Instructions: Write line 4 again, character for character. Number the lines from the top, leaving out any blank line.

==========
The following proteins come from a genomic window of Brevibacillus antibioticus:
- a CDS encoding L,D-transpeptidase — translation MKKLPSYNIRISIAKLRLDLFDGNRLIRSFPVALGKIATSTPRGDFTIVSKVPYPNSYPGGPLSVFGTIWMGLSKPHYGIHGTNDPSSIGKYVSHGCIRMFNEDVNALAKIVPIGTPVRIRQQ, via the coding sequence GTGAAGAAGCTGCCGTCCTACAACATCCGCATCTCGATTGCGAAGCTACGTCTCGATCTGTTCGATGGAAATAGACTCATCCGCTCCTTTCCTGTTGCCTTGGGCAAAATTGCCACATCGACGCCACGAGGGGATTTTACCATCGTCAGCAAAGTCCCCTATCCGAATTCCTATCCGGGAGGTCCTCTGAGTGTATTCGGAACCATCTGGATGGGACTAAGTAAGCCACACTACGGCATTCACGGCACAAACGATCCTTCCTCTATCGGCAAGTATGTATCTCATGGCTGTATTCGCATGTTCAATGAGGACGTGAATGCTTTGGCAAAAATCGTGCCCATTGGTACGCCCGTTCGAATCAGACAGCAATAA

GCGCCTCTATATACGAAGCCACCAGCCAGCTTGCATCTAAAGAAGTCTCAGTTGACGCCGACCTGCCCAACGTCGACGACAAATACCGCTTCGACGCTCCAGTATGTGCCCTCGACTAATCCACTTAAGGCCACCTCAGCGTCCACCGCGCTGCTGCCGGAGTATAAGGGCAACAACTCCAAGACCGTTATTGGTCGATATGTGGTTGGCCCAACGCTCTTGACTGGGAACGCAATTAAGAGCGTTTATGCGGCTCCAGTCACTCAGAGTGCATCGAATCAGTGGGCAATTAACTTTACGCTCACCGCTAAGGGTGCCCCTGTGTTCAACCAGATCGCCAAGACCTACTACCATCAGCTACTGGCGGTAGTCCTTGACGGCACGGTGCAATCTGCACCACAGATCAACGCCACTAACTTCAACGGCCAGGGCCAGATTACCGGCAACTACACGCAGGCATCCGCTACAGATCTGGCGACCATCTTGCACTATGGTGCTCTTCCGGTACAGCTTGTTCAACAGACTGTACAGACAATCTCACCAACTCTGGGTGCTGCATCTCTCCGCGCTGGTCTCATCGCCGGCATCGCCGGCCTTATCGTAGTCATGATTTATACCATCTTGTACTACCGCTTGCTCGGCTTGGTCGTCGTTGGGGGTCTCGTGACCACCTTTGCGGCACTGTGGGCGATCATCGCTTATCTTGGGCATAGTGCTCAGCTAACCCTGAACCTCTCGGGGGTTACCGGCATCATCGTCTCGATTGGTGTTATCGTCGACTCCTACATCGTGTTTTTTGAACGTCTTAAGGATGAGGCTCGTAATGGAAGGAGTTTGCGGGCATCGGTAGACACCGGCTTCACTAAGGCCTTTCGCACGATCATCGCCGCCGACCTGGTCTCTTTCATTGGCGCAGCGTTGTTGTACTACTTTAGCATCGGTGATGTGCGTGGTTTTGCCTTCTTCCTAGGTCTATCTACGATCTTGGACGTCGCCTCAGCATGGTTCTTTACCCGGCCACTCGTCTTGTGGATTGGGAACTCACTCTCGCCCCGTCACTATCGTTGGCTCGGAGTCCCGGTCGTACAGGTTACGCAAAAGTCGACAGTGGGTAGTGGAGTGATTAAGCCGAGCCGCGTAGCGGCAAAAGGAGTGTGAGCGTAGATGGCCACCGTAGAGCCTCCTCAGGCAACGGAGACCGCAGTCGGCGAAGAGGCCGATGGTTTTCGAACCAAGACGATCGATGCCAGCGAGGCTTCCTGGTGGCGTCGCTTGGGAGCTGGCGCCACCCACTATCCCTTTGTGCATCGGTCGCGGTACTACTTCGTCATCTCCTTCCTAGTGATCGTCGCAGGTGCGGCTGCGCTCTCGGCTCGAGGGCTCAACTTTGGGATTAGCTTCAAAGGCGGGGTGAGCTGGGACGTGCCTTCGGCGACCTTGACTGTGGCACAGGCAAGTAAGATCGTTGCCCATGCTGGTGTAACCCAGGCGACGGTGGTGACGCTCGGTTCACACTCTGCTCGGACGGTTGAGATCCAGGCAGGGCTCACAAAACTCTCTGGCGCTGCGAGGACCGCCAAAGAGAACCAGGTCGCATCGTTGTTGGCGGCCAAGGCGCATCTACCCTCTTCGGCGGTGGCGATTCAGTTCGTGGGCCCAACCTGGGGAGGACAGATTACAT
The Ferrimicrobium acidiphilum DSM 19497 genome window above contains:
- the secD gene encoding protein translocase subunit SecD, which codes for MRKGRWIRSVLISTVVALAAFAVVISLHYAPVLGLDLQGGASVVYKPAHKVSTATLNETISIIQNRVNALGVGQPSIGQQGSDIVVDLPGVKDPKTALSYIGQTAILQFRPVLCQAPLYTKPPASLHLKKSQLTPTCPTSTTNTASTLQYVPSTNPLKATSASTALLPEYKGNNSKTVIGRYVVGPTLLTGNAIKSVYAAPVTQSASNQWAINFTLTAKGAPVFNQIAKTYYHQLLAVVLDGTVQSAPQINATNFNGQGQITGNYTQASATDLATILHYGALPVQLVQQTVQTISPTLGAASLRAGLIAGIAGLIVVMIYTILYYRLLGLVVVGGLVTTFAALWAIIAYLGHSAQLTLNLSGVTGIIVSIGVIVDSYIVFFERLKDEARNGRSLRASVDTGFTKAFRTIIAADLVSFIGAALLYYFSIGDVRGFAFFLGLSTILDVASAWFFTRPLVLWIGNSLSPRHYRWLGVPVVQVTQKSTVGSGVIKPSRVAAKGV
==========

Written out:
The Ferrimicrobium acidiphilum DSM 19497 genome window above contains: